Here’s something a little older. Fred Gerhardt’s Fresno, California-built open-wheelers were all over the USAC circuit in the late 1960s. They were a competitive chassis that ran many races between about 1965 and 1971. Somehow, it is said that Gerhardt only built 11 examples. I think the “in 1967” part of that sentence was missing from the catalog.
This example is powered by a rear-mounted Ford 4.2-liter DOHC V8. It was purchased new by Walter Weir, who entered the car in the ’67 500 for F1 driver Lorenzo Bandini, who died at Monaco a few weeks before Indy. Thus, the competition history for this car includes:
1967 Indianapolis 500 – 28th, DNF (with Al Miller)
1968 Indianapolis 500 – DNQ, (driver unknown)
1969 Indianapolis 500 – DNQ, (driver unknown)
1971 Indianapolis 500 – DNQ, (with Bill Puterbaugh)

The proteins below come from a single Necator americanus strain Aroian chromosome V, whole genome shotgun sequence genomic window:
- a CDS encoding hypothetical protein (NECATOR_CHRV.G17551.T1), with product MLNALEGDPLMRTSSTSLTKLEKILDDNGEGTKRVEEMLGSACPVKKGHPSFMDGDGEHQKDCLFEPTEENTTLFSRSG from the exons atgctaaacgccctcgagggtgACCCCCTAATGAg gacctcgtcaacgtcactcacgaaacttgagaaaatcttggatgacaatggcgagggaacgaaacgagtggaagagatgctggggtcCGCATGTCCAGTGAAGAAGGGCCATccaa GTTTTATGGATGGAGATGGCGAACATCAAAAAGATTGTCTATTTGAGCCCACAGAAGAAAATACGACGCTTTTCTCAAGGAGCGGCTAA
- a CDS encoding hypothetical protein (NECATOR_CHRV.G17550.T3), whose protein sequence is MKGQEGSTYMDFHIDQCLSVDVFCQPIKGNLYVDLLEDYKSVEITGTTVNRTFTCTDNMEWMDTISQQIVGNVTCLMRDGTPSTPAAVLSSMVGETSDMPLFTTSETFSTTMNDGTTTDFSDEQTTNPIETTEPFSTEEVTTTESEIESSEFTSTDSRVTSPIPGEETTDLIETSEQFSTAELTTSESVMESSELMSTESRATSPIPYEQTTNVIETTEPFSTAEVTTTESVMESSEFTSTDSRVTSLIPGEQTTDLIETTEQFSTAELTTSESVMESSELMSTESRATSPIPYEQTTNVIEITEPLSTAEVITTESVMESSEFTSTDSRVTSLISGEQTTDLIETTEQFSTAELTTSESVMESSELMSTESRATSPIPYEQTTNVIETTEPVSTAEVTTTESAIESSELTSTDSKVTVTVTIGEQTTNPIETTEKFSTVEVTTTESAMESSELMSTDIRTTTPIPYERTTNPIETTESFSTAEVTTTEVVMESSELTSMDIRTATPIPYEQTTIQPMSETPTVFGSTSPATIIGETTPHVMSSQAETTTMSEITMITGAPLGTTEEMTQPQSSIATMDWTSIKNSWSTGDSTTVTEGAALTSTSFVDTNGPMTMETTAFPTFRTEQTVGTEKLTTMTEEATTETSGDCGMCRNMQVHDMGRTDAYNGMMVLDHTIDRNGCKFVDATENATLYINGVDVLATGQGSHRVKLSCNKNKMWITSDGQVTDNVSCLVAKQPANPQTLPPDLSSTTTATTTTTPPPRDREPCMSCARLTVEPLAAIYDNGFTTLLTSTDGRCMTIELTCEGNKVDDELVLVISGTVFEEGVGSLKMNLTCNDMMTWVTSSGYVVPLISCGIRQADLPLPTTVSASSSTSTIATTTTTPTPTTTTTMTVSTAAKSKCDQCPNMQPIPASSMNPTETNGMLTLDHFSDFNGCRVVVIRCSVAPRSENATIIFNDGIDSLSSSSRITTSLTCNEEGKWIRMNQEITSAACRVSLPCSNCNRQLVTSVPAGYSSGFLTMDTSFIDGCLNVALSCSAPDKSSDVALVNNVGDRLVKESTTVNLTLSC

It has had several owners since and has been restored. It’s eligible for historic events and can now be yours! Click here for more info and here for more from this sale.
Offered by Silverstone Auctions | Enstone, U.K. | May 11, 2019
This is the fourth different Jaguar XJ220 we’ve featured – and the first, plain Jane road car. It’s listed as a 1995 model, though the last XJ220 rolled off the assembly line in May 1994. So that’s believable enough. Silverstone Auctions has another XJ220 in this same sale that is titled as a 1997 – with no explanation given. Which is weird.
At 212 mph, the XJ220 was the fastest production car in the world at the time of its introduction. Power is from a 542 horsepower, twin-turbocharged 3.5-liter V6. It features an aluminum chassis and body as well as a well-appointed interior.
Celebrities lined up to buy them when they were new, but they gained a reputation for disappointment over time, and I’m not sure why. Maybe the V6 wasn’t exotic enough. The prices sort of bottomed out and never took back off again like the McLaren F1 and Ferrari F50. This one is expected to bring between $420,000-$485,000 – a relative supercar bargain.